She and others are found out by Mr. Funderburk smoking marijuana and drinking alcohol in a dorm room of the boys' dorm. The incident is resolved, unknown to Dunph's knowledge until too late, with Jane expelled for school rules violations. Dunph feels responsible for dashing Jane's goal of attending Brown University following graduation. He concludes: Wheeler's acceptance at Yale University is weighed heavily by a letter of recommendation from Funderburk and Wheeler was caught with marijuana during an earlier raid; therefore Wheeler made his own deal with Funderburk to inform on others which resulted in Jane being expelled. Dunph resolves to see Jane's college plans revitalized by speaking with the Dean at Brown University, as he explains that she was the innocent party in the incident.

Dunph comes to terms with his father's apprehension discussing the death in the family because the latter felt responsible for imposing on her a life that she could not handle; she being too young when they married, depressed and agoraphobic. Dunph refuses to shake Funderburk's hand at the graduation ceremony in the auditorium and exits after asking his classmates for his "luggage". He then meets up with his father and Jackie as they arrive. Pat hands over an acceptance letter from the Community College of Rhode Island where Dunph points out that everyone is accepted although he could then transfer to a "senior college...where people sleep over and shit." Pat congratulates Dunph for being the first of the family to go to college and the younger brother not to be trumped surmises the possibility that it just very well may be that Jackie himself may be the first to graduate.

Alternate endingEdit

An alternate ending is found on the DVD, which has Dunph leaving the graduation ceremonies, meeting Jackie and Clopsy, their three-legged dog. Also showing up is Jane, whom Dunph shares a passionate kiss with, which annoys Funderburk, who wastes no time in rebuking both Dunph and Jane. Dunph responds by punching Funderburk, knocking him to the sidewalk.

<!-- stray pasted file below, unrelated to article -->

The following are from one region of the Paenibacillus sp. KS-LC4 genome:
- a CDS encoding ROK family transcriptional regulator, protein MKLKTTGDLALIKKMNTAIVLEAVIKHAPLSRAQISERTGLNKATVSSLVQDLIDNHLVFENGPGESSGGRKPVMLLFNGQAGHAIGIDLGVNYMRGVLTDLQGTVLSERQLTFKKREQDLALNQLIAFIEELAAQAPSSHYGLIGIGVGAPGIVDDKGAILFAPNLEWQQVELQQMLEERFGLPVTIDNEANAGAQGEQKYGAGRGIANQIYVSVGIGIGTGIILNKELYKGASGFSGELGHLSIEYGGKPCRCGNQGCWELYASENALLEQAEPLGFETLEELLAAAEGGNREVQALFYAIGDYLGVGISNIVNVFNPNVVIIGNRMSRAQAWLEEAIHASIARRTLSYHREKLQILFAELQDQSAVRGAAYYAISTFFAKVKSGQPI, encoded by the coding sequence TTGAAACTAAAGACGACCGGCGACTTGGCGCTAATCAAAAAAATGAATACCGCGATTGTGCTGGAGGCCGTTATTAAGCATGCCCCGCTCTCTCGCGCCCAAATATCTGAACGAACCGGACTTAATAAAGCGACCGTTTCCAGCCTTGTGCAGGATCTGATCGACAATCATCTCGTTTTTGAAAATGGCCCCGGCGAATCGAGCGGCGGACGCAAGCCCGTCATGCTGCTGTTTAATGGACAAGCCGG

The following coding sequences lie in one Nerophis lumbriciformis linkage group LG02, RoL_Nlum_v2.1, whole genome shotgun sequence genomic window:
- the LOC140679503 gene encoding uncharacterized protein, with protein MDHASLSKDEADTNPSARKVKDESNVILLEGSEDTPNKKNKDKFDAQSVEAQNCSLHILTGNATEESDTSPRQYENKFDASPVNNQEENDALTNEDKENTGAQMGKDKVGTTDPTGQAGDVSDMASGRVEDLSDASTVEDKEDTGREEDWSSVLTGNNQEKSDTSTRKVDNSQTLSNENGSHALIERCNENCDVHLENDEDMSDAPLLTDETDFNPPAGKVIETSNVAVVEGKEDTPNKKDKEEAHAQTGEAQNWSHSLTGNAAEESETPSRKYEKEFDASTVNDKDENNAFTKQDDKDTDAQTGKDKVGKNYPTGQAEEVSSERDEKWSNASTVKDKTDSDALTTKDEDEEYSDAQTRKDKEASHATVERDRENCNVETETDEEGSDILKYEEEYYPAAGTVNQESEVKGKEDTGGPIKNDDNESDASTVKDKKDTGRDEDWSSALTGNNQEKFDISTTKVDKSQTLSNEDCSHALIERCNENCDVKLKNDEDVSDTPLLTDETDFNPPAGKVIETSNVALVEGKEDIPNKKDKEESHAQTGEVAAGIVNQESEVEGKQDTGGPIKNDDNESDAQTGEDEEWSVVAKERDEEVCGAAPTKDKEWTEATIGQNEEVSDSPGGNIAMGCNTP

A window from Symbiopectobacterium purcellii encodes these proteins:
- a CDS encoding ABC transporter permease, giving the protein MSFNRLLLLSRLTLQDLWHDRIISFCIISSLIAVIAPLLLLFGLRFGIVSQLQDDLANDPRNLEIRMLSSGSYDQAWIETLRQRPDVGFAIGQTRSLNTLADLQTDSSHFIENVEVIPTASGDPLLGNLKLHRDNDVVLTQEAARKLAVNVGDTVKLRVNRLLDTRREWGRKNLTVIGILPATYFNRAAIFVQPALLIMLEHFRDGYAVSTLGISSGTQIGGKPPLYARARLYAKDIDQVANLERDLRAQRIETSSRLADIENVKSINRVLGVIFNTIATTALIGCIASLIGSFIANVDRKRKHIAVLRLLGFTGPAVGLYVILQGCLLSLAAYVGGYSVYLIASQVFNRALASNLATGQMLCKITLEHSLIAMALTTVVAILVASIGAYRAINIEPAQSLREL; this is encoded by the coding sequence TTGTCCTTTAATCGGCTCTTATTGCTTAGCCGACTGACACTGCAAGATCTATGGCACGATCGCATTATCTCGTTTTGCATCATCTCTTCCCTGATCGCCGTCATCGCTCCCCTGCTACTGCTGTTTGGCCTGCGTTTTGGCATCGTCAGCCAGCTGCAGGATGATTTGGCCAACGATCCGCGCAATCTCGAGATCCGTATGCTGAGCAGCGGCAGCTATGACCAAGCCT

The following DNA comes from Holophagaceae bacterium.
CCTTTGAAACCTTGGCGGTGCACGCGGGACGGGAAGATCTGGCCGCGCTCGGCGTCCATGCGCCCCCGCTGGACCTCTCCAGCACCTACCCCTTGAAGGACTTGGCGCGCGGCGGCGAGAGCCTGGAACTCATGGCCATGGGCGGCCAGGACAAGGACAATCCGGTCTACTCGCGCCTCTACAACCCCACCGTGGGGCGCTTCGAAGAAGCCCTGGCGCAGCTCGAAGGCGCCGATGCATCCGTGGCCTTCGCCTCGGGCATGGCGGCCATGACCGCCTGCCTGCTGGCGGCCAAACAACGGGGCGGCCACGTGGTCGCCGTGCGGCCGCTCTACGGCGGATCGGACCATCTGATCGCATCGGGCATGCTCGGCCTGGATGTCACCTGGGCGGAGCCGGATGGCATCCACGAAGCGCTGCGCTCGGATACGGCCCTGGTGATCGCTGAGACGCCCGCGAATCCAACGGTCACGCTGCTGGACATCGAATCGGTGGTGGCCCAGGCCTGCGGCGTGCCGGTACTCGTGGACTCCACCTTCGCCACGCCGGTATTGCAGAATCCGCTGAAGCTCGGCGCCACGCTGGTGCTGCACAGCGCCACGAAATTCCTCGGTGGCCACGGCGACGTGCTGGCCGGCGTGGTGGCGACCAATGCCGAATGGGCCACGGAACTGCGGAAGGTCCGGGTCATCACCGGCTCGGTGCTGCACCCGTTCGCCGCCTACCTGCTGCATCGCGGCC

The exterior prep school scenes were filmed at the University of Rhode Island, with interior scenes filmed in the Cranston Street Armory in the west end of Providence. The Brother Adelard Ice Hockey Arena at Mount Saint Charles Academy was used for a brief scene.[citation needed]


  • USA 16 August 1999 (Warwick, Rhode Island) (premiere)
  • USA 1 September 1999
  • Iceland 8 October 1999
  • Australia 28 October 1999
  • Netherlands 28 October 1999
  • Sweden 3 December 1999
  • Finland: 2000 (DVD premiere). Titled: "Elämää oppimassa"
  • Belgium 5 January 2000
  • Norway 18 February 2000
  • Argentina: 22 February 2000 (video premiere). Titled: "Lejos de Providencia".
  • Spain: 30 June 2000. Titled: "No puedo perderte por algo tan tonto como el sexo"
  • Slovenia 24 August 2000
  • Hungary: 17 October 2000 (video premiere). Titled: "Jótanácsok kamaszoknak"

Foreign release titlesEdit

  • Brazil: Deixa Rolar
  • France: Les années lycée
  • Greece (TV title): Anexigiti pronoia
  • Greece (video title): O eparhiotis
  • Italy: Outside Providence
  • Spanish No Puedo Perderte Por Algo Tan Tonto Como El Sexo
  • Latin América Lejos De Providencia.


The film recouped costs within the first month of release, with revenue exceeding the $7 million budget by $300,000.[2]

Rotten Tomatoes gives the film a score of 51% with an average rating of 5.6/10, based on 76 reviews. The site's consensus states: "Miscasted performers and humor miss the mark."[3] Metacritic gives the film a score of 62 out of 100 based on reviews from 32 critics, indicating "generally favorable reviews".[4] Audiences polled by CinemaScore gave the film an average grade of "B" on an A+ to F scale.[5]


  1. ^ "Outside Providence" Archived 2015-05-18 at the Wayback Machine ok.com
  2. ^ "Outside Providence (1999)". Box Office Mojo. Retrieved 14 January 2015.
  3. ^ "Outside Providence". Rotten Tomatoes. 1 September 1999. Retrieved 14 January 2015.
  4. ^ "Outside Providence Reviews". Metacritic. Fandom, Inc. Retrieved January 2, 2023.
  5. ^ "Home". CinemaScore. Retrieved 2023-01-02.

External linksEdit